It hurts me to see him hurting, and it twists the knife to know that there is nothing I can do. I have to walk a fine line somewhere between honesty and evasion, one I'm not so good at walking - and when I slip, he's not the only one who gets hurt. I'm crying because he's crying because I told him what I honestly thought. I'm crying because he's crying because he got his hopes up and I had to be the one to poke a hole in them. I'm crying because no matter how much I love him, I'm unwilling, and unable to ignore his faults and his mistakes and the blind-eyed determination with which he clings to anything. I'm crying because I'm caught up in the inevitability of the tapestry he weaves, because I can no more turn away from him than stop breathing, because there are some people in this world who occupy - whether they want it or not - a tiny and indelible piece of my mind and my heart and my soul, people who have the ability to hurt me and heal me like no other. They're the people I don't have to make up symbols for in my poetry, the people who have always simply been who they were, waiting to step into the images that were created before I even met them.
I don't know when he took up residence with them. I don't know how things would have or could have turned out differently. I know only that there is a battered and battle-weary knight who has haunted my words for a long many years without name or face before him, and that the midnight-tressed maiden who welcomes him in carries a blade of betrayal in her hair and no respite in her promising arms. And she - the raven - all may love her, and despair.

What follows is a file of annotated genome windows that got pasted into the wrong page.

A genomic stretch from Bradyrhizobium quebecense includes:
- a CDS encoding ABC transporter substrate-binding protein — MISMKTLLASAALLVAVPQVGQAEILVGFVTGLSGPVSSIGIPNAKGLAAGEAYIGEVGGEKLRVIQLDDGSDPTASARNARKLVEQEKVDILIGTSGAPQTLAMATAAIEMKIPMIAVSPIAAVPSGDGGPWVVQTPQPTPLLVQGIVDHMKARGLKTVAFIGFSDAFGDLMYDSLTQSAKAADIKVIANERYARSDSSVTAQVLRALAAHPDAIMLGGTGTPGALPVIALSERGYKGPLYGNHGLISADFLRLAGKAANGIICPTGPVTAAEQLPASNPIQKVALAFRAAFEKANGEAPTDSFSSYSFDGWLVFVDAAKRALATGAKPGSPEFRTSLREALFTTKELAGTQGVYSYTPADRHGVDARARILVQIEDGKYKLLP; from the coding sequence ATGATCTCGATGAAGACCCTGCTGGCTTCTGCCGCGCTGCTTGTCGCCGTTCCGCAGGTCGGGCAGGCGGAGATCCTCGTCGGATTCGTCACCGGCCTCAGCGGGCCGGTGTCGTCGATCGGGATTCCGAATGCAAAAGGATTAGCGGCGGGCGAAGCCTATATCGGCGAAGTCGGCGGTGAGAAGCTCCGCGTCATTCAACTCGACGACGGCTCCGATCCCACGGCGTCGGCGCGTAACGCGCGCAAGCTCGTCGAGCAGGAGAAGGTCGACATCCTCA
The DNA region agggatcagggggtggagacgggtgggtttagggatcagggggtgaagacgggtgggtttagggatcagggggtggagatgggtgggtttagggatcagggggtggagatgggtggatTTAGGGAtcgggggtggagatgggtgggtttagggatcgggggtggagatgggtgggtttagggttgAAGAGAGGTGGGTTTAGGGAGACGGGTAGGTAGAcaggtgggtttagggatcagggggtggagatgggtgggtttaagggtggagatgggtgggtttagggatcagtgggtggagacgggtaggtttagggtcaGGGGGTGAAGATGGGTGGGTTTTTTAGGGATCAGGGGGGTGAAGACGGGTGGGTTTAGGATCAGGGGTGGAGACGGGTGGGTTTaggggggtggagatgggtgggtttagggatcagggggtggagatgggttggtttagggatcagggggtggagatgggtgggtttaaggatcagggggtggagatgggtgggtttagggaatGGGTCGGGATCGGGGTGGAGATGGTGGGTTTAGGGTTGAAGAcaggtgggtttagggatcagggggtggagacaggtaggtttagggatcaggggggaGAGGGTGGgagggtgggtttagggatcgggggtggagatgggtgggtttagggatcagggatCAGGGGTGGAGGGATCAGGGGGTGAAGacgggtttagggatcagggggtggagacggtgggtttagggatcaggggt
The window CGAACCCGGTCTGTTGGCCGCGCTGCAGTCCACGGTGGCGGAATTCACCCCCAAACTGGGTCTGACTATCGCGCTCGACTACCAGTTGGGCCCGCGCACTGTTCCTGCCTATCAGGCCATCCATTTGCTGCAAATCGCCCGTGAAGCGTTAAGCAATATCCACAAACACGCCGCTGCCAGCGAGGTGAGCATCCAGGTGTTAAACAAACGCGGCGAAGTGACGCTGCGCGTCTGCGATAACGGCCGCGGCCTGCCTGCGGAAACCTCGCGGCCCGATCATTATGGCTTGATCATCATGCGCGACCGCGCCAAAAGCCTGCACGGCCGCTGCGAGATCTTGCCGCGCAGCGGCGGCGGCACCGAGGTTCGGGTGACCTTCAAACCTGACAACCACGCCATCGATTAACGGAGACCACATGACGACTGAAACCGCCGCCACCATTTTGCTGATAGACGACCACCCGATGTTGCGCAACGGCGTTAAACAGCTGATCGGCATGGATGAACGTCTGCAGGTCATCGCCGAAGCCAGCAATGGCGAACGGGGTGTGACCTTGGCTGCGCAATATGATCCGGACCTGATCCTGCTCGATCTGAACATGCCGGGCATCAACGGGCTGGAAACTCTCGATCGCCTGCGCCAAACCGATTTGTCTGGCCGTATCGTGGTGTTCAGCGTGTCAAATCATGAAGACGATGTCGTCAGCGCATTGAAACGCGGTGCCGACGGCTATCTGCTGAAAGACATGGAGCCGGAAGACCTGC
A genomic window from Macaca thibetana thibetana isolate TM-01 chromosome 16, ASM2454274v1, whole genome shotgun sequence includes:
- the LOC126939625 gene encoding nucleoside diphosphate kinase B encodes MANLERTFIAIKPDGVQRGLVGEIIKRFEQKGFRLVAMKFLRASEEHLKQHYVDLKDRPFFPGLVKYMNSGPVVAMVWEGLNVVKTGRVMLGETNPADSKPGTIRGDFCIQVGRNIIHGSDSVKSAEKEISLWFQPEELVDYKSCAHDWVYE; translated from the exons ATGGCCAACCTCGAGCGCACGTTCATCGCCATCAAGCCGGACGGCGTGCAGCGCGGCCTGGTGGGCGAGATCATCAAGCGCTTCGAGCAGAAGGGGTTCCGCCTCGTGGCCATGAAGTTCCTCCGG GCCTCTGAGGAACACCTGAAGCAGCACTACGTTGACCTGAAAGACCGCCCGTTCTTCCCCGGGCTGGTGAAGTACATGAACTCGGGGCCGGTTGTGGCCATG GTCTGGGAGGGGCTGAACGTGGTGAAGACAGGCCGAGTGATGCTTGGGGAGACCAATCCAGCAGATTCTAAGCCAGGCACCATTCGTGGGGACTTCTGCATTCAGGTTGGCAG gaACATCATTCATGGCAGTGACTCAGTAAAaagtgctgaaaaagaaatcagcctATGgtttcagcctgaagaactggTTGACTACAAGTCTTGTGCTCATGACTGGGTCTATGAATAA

Should I bite my tongue and tell him what he wants to hear? I fight this battle with every question, every comment, every word he says some days. And some days, he berates me for not doing precisely that, for not contradicting my own heart. And some days he thanks me for telling him the truth. And some days I don't have to struggle and fight, and I remember why I love him like I do. But what do I do with the rest of them?
Take out your weapon, draw arms against the night. your wonder will protect you, so they say. Dragons fume flame in blatant fury, your armour reflects it. A holy sword was made for these things. Draw arms and bear armour against the night. There is a maiden in this castle, Her eyes are strange, with candles in them. She wears robes of friendship and comfort, weary warrior, and she carries balm for the dragon's wounds. Ware yourself, and the traitorous maiden. Swords were not meant for this insidious war. She is garbed in friendship, offers comfort with candlelit eyes. There is a blade bound into her midnight hair. Resting your sword aside, the moment calls for quiet, your armour loose and light, your weapons down. The dragon does not threaten for the moment, Your wounds are soothed and healed. She carries balms of comfort, robed in friendship and trust, Seeks to draw your armour aside. Do not trust her, nor the blade bound in her eyes. She loves the dragon, and her master cannot bear to bind her. Yet still he knows the dragon can seduce her, her of the blade hidden in her midnight hair. Take arms, o warrior! She will destroy you. See, she cannot wait to drive her blade into your heart. Do not love her, her master bears scars you cannot comprehend. Take arms, o paladin, take up your holy sword! She bears a dagger in her welcoming eyes, marked with the dragon's name. NsK 21-09-2000 "Galahad"